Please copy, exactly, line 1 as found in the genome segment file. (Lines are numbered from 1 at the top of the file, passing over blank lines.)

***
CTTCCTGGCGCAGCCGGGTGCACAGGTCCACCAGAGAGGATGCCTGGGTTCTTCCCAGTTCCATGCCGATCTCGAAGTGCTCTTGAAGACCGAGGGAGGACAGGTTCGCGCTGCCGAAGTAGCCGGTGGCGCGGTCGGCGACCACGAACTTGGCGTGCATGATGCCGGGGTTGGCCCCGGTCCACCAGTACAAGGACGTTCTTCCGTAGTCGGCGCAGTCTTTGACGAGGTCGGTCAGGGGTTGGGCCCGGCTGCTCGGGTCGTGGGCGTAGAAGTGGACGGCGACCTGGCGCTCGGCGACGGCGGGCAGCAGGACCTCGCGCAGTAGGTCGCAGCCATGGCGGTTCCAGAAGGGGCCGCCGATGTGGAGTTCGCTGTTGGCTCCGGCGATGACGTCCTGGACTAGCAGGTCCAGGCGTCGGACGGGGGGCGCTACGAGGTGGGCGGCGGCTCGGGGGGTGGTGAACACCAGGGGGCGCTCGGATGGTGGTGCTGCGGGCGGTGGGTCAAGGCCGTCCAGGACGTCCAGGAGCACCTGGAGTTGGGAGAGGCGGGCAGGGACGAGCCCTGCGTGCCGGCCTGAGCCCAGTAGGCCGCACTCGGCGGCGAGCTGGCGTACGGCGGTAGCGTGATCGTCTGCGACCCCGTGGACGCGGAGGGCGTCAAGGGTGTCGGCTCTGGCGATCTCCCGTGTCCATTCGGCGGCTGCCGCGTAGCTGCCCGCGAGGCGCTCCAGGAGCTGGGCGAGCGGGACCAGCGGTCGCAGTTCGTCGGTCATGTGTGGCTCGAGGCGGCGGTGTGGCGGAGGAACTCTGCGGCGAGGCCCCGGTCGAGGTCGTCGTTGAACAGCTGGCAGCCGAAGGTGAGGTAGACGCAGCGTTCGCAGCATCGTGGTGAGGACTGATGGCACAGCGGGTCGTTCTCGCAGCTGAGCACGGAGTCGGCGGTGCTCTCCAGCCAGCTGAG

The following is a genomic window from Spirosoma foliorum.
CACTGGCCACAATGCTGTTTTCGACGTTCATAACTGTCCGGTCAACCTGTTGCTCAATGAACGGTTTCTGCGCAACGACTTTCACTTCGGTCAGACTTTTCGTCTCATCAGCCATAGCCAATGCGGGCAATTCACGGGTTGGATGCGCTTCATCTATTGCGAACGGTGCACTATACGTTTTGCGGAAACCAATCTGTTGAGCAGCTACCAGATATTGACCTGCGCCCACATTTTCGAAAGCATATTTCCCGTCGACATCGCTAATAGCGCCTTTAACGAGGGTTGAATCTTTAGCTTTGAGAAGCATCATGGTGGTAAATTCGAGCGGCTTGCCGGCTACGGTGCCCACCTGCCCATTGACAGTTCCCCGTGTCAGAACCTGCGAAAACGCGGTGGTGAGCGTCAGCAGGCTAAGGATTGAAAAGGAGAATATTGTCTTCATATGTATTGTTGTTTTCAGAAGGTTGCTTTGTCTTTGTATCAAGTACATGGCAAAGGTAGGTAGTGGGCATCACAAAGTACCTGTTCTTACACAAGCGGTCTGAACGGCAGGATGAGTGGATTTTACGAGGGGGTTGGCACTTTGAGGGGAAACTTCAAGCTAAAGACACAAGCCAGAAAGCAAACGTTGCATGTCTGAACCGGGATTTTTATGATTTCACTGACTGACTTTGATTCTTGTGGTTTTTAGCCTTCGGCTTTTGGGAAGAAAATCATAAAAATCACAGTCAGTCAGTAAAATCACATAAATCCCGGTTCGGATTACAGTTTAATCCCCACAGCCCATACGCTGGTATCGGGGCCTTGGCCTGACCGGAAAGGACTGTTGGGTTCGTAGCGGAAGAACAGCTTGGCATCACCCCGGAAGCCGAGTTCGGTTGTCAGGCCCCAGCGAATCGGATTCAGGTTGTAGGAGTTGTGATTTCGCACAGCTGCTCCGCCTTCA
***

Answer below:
CTTCCTGGCGCAGCCGGGTGCACAGGTCCACCAGAGAGGATGCCTGGGTTCTTCCCAGTTCCATGCCGATCTCGAAGTGCTCTTGAAGACCGAGGGAGGACAGGTTCGCGCTGCCGAAGTAGCCGGTGGCGCGGTCGGCGACCACGAACTTGGCGTGCATGATGCCGGGGTTGGCCCCGGTCCACCAGTACAAGGACGTTCTTCCGTAGTCGGCGCAGTCTTTGACGAGGTCGGTCAGGGGTTGGGCCCGGCTGCTCGGGTCGTGGGCGTAGAAGTGGACGGCGACCTGGCGCTCGGCGACGGCGGGCAGCAGGACCTCGCGCAGTAGGTCGCAGCCATGGCGGTTCCAGAAGGGGCCGCCGATGTGGAGTTCGCTGTTGGCTCCGGCGATGACGTCCTGGACTAGCAGGTCCAGGCGTCGGACGGGGGGCGCTACGAGGTGGGCGGCGGCTCGGGGGGTGGTGAACACCAGGGGGCGCTCGGATGGTGGTGCTGCGGGCGGTGGGTCAAGGCCGTCCAGGACGTCCAGGAGCACCTGGAGTTGGGAGAGGCGGGCAGGGACGAGCCCTGCGTGCCGGCCTGAGCCCAGTAGGCCGCACTCGGCGGCGAGCTGGCGTACGGCGGTAGCGTGATCGTCTGCGACCCCGTGGACGCGGAGGGCGTCAAGGGTGTCGGCTCTGGCGATCTCCCGTGTCCATTCGGCGGCTGCCGCGTAGCTGCCCGCGAGGCGCTCCAGGAGCTGGGCGAGCGGGACCAGCGGTCGCAGTTCGTCGGTCATGTGTGGCTCGAGGCGGCGGTGTGGCGGAGGAACTCTGCGGCGAGGCCCCGGTCGAGGTCGTCGTTGAACAGCTGGCAGCCGAAGGTGAGGTAGACGCAGCGTTCGCAGCATCGTGGTGAGGACTGATGGCACAGCGGGTCGTTCTCGCAGCTGAGCACGGAGTCGGCGGTGCTCTCCAGCCAGCTGAG